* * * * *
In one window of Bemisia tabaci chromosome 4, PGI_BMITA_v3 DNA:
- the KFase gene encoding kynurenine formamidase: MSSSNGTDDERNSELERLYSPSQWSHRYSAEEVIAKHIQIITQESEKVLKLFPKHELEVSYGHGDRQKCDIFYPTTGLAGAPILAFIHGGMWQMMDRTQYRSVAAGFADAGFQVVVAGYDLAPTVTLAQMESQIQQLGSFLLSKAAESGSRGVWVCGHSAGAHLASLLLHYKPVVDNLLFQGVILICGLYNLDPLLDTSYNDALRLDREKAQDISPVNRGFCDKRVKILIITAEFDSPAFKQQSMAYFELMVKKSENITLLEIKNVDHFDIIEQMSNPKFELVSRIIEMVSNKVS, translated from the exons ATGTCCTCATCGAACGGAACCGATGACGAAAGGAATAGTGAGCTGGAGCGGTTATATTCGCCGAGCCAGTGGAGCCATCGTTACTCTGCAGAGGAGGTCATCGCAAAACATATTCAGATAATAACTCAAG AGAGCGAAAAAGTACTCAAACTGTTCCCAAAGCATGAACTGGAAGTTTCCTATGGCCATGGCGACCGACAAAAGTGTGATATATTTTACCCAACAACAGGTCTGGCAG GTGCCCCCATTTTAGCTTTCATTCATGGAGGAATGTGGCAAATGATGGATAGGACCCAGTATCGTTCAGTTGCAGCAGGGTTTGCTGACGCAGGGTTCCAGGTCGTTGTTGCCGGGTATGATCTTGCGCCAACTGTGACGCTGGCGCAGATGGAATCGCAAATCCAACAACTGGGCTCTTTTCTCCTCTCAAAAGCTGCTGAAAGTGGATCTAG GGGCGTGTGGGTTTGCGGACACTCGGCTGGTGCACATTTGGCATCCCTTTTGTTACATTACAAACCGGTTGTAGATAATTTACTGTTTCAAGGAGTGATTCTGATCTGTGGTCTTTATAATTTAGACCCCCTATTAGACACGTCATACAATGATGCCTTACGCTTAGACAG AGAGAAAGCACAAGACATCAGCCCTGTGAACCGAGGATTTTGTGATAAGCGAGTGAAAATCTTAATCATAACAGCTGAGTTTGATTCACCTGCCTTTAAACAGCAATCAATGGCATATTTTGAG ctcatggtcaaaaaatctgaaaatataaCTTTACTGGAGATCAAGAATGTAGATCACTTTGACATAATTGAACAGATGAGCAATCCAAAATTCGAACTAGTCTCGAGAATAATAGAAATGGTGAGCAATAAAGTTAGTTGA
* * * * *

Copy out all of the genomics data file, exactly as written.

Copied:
In one window of Bemisia tabaci chromosome 4, PGI_BMITA_v3 DNA:
- the KFase gene encoding kynurenine formamidase: MSSSNGTDDERNSELERLYSPSQWSHRYSAEEVIAKHIQIITQESEKVLKLFPKHELEVSYGHGDRQKCDIFYPTTGLAGAPILAFIHGGMWQMMDRTQYRSVAAGFADAGFQVVVAGYDLAPTVTLAQMESQIQQLGSFLLSKAAESGSRGVWVCGHSAGAHLASLLLHYKPVVDNLLFQGVILICGLYNLDPLLDTSYNDALRLDREKAQDISPVNRGFCDKRVKILIITAEFDSPAFKQQSMAYFELMVKKSENITLLEIKNVDHFDIIEQMSNPKFELVSRIIEMVSNKVS, translated from the exons ATGTCCTCATCGAACGGAACCGATGACGAAAGGAATAGTGAGCTGGAGCGGTTATATTCGCCGAGCCAGTGGAGCCATCGTTACTCTGCAGAGGAGGTCATCGCAAAACATATTCAGATAATAACTCAAG AGAGCGAAAAAGTACTCAAACTGTTCCCAAAGCATGAACTGGAAGTTTCCTATGGCCATGGCGACCGACAAAAGTGTGATATATTTTACCCAACAACAGGTCTGGCAG GTGCCCCCATTTTAGCTTTCATTCATGGAGGAATGTGGCAAATGATGGATAGGACCCAGTATCGTTCAGTTGCAGCAGGGTTTGCTGACGCAGGGTTCCAGGTCGTTGTTGCCGGGTATGATCTTGCGCCAACTGTGACGCTGGCGCAGATGGAATCGCAAATCCAACAACTGGGCTCTTTTCTCCTCTCAAAAGCTGCTGAAAGTGGATCTAG GGGCGTGTGGGTTTGCGGACACTCGGCTGGTGCACATTTGGCATCCCTTTTGTTACATTACAAACCGGTTGTAGATAATTTACTGTTTCAAGGAGTGATTCTGATCTGTGGTCTTTATAATTTAGACCCCCTATTAGACACGTCATACAATGATGCCTTACGCTTAGACAG AGAGAAAGCACAAGACATCAGCCCTGTGAACCGAGGATTTTGTGATAAGCGAGTGAAAATCTTAATCATAACAGCTGAGTTTGATTCACCTGCCTTTAAACAGCAATCAATGGCATATTTTGAG ctcatggtcaaaaaatctgaaaatataaCTTTACTGGAGATCAAGAATGTAGATCACTTTGACATAATTGAACAGATGAGCAATCCAAAATTCGAACTAGTCTCGAGAATAATAGAAATGGTGAGCAATAAAGTTAGTTGA